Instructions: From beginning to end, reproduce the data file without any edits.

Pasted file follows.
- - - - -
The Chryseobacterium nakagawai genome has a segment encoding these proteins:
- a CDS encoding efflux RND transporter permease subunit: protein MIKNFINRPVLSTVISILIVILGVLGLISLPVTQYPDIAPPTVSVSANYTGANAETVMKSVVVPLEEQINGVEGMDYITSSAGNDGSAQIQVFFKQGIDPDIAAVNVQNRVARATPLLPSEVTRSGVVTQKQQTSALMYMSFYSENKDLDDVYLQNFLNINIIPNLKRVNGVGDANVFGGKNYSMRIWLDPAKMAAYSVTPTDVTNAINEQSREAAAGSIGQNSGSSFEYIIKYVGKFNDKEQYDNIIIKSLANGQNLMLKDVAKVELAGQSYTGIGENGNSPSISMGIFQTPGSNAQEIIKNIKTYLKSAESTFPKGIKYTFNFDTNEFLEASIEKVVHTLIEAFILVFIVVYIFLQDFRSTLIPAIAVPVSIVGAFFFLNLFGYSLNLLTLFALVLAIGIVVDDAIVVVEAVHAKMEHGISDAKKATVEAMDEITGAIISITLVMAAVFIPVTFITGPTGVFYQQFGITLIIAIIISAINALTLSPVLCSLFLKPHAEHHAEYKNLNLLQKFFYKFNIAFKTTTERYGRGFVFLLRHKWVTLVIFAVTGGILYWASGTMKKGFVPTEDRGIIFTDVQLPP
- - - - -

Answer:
The Chryseobacterium nakagawai genome has a segment encoding these proteins:
- a CDS encoding efflux RND transporter permease subunit: protein MIKNFINRPVLSTVISILIVILGVLGLISLPVTQYPDIAPPTVSVSANYTGANAETVMKSVVVPLEEQINGVEGMDYITSSAGNDGSAQIQVFFKQGIDPDIAAVNVQNRVARATPLLPSEVTRSGVVTQKQQTSALMYMSFYSENKDLDDVYLQNFLNINIIPNLKRVNGVGDANVFGGKNYSMRIWLDPAKMAAYSVTPTDVTNAINEQSREAAAGSIGQNSGSSFEYIIKYVGKFNDKEQYDNIIIKSLANGQNLMLKDVAKVELAGQSYTGIGENGNSPSISMGIFQTPGSNAQEIIKNIKTYLKSAESTFPKGIKYTFNFDTNEFLEASIEKVVHTLIEAFILVFIVVYIFLQDFRSTLIPAIAVPVSIVGAFFFLNLFGYSLNLLTLFALVLAIGIVVDDAIVVVEAVHAKMEHGISDAKKATVEAMDEITGAIISITLVMAAVFIPVTFITGPTGVFYQQFGITLIIAIIISAINALTLSPVLCSLFLKPHAEHHAEYKNLNLLQKFFYKFNIAFKTTTERYGRGFVFLLRHKWVTLVIFAVTGGILYWASGTMKKGFVPTEDRGIIFTDVQLPP